The Ouroboros or uroboros, from the Greek οὐροβόρος ὄφις (Year: 2nd Century BCE) tail-devouring snake, is an ancient symbol depicting a serpent or dragon eating its own tail. (Year: 360 BCE)

Several Masonic symbols feature a silver [platinum] serpents, such as:

Freemason Cane

Freemasons believe in purity and utilize the white apron as a symbol of that purity. Platinum is also a symbol of purity.

It is resistant to tarnishing and discoloration due to chlorine and other chemicals. These factors, along with its strength and white luster, have made platinum an increasingly popular choice for jewelry, either on its own or as the setting for diamonds and other precious gemstones. Platinum jewelry does not fade or tarnish and keeps its looks for a lifetime. Platinum’s purity makes it hypoallergenic and ideal for those with sensitive skin.


And now, Bahamut himself. (Year: 1975 CE)

Bahamut is depicted as a massive, long and sinuous dragon with silver-white scales and blue, catlike eyes. According to Complete Divine and Races of the Dragon, the exact color is hard to specify and may depend on Bahamut's mood, ranging from sky-blue to frosty indigo.

See that... long and sinuous [serpent], silver-white [platinum], catlike eyes [cat], dragon [flying, walking, swimming serpent]. Since platinum is a symbol of love, goodness, and purity, then Bahamut is a literal symbol of all that is good and holy concerning dragons.

Especially when compared to Tiamat; all that is evil and unholy concerning dragons.

Looking at Bahamut's titles, it is also easy to see some norse influence: Lord of the North Wind and Wyrmking in particular.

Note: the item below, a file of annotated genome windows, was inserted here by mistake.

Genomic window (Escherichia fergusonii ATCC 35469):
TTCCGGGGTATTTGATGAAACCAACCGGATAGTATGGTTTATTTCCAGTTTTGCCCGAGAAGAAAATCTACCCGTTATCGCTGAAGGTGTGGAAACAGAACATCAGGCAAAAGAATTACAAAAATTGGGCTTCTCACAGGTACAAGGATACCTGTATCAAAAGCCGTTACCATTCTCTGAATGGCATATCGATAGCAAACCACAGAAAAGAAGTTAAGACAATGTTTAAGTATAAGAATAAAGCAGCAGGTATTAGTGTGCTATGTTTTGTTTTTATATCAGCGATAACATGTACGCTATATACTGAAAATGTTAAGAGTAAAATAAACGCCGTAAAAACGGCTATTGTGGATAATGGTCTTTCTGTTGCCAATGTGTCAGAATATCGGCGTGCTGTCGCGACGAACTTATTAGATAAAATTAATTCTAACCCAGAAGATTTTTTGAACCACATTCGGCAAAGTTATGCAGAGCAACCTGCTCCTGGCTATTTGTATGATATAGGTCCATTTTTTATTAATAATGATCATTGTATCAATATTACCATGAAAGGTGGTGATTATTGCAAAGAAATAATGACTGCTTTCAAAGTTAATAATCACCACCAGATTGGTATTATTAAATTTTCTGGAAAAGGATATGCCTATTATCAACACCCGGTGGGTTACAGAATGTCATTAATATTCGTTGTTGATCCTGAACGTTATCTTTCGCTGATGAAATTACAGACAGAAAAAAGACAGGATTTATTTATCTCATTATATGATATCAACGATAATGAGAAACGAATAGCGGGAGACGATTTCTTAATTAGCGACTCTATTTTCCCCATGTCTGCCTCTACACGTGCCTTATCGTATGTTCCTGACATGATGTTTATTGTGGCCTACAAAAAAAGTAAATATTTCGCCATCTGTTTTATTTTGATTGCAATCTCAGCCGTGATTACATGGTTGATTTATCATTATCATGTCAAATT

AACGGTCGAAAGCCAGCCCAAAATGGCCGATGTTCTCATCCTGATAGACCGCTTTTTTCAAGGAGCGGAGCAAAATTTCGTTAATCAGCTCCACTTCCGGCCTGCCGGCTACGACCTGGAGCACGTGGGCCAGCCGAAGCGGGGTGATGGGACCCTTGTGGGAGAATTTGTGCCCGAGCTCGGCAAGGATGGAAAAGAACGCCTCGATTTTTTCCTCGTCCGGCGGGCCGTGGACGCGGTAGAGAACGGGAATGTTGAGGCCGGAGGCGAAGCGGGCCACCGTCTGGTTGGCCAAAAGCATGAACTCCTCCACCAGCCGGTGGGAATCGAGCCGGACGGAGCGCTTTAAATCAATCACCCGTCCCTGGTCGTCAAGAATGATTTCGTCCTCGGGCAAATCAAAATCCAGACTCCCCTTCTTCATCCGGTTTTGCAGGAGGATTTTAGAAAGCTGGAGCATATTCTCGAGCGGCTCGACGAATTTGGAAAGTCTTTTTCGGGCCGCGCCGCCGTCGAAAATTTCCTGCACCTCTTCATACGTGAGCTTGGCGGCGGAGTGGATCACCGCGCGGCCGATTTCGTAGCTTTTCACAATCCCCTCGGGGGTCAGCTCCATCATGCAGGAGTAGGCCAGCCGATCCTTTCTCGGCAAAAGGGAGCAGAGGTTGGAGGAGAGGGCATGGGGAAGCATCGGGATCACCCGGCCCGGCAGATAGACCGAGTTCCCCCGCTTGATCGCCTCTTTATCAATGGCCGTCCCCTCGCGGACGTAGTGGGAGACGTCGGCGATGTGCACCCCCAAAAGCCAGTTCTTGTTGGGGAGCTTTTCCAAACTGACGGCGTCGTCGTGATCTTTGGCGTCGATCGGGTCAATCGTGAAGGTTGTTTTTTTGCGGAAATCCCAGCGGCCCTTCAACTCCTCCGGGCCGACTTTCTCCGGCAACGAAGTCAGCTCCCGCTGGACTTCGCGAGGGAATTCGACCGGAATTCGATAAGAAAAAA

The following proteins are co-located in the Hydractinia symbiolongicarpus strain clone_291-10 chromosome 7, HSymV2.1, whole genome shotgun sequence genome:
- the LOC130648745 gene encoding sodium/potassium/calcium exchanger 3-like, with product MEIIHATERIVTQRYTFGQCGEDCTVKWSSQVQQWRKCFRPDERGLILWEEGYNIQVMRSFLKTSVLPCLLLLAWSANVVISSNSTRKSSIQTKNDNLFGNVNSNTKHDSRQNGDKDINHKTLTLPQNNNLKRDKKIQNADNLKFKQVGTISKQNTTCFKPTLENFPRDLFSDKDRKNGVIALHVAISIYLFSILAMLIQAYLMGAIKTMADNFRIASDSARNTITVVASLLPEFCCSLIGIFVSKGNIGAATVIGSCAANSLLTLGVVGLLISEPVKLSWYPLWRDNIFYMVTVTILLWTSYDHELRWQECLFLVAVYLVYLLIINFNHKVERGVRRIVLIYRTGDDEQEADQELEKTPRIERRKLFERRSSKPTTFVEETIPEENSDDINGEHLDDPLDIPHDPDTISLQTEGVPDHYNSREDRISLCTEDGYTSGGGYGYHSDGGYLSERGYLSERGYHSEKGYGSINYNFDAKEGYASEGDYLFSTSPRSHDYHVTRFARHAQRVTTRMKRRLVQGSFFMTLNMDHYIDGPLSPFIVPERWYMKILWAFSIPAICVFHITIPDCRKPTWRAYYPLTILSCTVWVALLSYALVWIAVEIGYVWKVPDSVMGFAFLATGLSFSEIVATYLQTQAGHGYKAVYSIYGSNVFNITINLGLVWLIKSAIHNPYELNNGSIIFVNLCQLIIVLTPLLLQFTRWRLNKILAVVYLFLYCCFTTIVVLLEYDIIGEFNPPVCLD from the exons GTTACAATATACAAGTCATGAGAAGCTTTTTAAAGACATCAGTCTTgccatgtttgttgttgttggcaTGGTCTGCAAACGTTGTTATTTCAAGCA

In summary

Although there is no specific account of Bahamut being referenced to as a dragon before Gary Gygax came about, we can certainly learn what his influences were. And Dragons of old were known as Wyrms and/or Serpents.

Dragons weren't always called dragons.

Therefore, we could safely say that bahamut was very possibly regarded as a dragon; knowing all the different terms used for dragons in antiquity.

Was he a platinum dragon? There appear to be no accounts of Bahamut's color mentioned. Especially the color of platinum. That is very possibly a creation of Gary Gygax indeed.

The similarities between cultures and continents are in-line with other mythos; parallels between religious myths across the world for example. Without being able to ask Gary Gygax himself...

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    \$\begingroup\$ Let us continue this discussion in chat. \$\endgroup\$ – Ruut Jun 21 '15 at 16:49
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    \$\begingroup\$ So, in the end, the only thing I see that really addresses my question, is a one-sentence assertion in what is labeled the summary. The rest of it appears to be information that was already noted in the question itself, and which does not really relate to the question itself or its answer. This is a fantastic answer... to a different question. \$\endgroup\$ – KRyan Jun 22 '15 at 14:28
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    \$\begingroup\$ I trust that chat discussion link hasn't expired. Please take back-and-forth there. \$\endgroup\$ – mxyzplk Jun 22 '15 at 15:04